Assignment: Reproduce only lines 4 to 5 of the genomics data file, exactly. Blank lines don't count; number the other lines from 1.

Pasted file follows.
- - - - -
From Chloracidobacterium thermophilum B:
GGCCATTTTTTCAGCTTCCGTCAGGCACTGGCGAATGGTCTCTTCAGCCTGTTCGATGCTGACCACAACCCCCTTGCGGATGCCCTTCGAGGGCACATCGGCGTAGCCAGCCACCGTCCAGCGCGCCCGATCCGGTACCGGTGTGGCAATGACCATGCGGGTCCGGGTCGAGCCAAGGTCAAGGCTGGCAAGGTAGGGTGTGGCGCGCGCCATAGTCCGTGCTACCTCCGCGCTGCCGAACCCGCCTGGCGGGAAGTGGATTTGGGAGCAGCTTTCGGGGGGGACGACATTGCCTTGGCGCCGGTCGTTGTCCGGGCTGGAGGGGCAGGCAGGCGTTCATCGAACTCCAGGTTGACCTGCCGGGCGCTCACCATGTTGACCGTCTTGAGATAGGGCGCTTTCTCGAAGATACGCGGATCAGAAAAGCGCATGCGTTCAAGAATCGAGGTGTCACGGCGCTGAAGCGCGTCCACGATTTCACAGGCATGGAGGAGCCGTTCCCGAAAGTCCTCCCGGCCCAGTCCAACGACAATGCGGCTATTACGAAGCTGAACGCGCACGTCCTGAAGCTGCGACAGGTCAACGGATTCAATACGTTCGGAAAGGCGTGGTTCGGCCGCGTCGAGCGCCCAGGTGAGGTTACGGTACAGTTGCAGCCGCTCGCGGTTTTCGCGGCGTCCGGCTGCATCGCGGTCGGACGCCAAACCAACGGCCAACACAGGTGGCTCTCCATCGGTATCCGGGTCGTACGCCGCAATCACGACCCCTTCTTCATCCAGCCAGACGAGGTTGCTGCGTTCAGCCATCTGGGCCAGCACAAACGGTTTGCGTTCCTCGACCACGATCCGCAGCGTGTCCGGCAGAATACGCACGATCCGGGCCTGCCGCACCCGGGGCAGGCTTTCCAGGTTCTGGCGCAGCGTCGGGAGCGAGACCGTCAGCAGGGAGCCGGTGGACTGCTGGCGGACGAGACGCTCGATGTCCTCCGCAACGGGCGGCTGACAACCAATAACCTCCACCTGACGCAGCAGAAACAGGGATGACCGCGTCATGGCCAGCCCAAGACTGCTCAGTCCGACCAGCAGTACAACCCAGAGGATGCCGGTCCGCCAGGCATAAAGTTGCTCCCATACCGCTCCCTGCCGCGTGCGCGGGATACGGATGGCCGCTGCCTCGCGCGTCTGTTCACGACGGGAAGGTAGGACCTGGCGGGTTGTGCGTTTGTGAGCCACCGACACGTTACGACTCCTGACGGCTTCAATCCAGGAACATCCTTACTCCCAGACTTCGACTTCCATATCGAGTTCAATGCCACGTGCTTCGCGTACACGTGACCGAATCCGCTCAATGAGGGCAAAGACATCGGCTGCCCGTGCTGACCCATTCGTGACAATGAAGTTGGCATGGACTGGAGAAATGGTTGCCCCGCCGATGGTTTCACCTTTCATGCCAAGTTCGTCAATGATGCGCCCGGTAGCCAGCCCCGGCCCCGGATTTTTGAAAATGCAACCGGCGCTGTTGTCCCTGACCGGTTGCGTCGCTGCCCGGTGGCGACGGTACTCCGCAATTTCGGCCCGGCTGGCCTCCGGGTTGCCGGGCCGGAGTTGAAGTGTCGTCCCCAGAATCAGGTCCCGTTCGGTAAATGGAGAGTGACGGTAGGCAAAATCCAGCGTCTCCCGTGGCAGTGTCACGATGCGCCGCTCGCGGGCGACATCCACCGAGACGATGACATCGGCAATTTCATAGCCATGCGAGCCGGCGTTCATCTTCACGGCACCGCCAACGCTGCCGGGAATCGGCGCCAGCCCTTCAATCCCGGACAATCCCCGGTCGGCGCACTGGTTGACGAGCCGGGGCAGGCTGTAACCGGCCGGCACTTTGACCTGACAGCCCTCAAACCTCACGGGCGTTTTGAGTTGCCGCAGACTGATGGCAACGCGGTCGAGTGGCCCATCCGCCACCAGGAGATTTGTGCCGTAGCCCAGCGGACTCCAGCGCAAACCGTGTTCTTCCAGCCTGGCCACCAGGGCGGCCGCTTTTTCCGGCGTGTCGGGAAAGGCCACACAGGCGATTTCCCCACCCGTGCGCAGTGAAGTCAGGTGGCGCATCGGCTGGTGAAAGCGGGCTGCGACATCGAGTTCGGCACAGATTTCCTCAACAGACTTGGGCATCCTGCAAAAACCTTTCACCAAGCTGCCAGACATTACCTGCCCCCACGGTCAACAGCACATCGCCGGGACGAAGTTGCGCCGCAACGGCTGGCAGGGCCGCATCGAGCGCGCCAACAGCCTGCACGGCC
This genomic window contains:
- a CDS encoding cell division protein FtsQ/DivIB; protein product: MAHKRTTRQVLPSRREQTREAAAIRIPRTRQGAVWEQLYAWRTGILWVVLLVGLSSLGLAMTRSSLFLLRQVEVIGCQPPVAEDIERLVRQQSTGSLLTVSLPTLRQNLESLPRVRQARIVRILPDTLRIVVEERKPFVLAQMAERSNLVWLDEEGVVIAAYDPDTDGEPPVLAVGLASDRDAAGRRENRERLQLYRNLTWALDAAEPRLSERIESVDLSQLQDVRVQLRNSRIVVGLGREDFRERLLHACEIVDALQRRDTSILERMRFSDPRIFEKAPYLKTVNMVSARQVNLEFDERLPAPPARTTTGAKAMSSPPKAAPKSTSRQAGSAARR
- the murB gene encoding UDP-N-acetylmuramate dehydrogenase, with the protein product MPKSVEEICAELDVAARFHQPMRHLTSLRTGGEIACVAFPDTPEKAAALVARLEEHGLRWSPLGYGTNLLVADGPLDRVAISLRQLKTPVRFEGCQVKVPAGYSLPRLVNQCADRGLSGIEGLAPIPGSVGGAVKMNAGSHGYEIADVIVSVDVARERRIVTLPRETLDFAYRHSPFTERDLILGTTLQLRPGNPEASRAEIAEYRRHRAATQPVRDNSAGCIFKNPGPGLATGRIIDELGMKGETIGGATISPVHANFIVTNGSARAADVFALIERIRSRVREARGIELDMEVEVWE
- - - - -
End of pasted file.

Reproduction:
- a CDS encoding cell division protein FtsQ/DivIB; protein product: MAHKRTTRQVLPSRREQTREAAAIRIPRTRQGAVWEQLYAWRTGILWVVLLVGLSSLGLAMTRSSLFLLRQVEVIGCQPPVAEDIERLVRQQSTGSLLTVSLPTLRQNLESLPRVRQARIVRILPDTLRIVVEERKPFVLAQMAERSNLVWLDEEGVVIAAYDPDTDGEPPVLAVGLASDRDAAGRRENRERLQLYRNLTWALDAAEPRLSERIESVDLSQLQDVRVQLRNSRIVVGLGREDFRERLLHACEIVDALQRRDTSILERMRFSDPRIFEKAPYLKTVNMVSARQVNLEFDERLPAPPARTTTGAKAMSSPPKAAPKSTSRQAGSAARR
- the murB gene encoding UDP-N-acetylmuramate dehydrogenase, with the protein product MPKSVEEICAELDVAARFHQPMRHLTSLRTGGEIACVAFPDTPEKAAALVARLEEHGLRWSPLGYGTNLLVADGPLDRVAISLRQLKTPVRFEGCQVKVPAGYSLPRLVNQCADRGLSGIEGLAPIPGSVGGAVKMNAGSHGYEIADVIVSVDVARERRIVTLPRETLDFAYRHSPFTERDLILGTTLQLRPGNPEASRAEIAEYRRHRAATQPVRDNSAGCIFKNPGPGLATGRIIDELGMKGETIGGATISPVHANFIVTNGSARAADVFALIERIRSRVREARGIELDMEVEVWE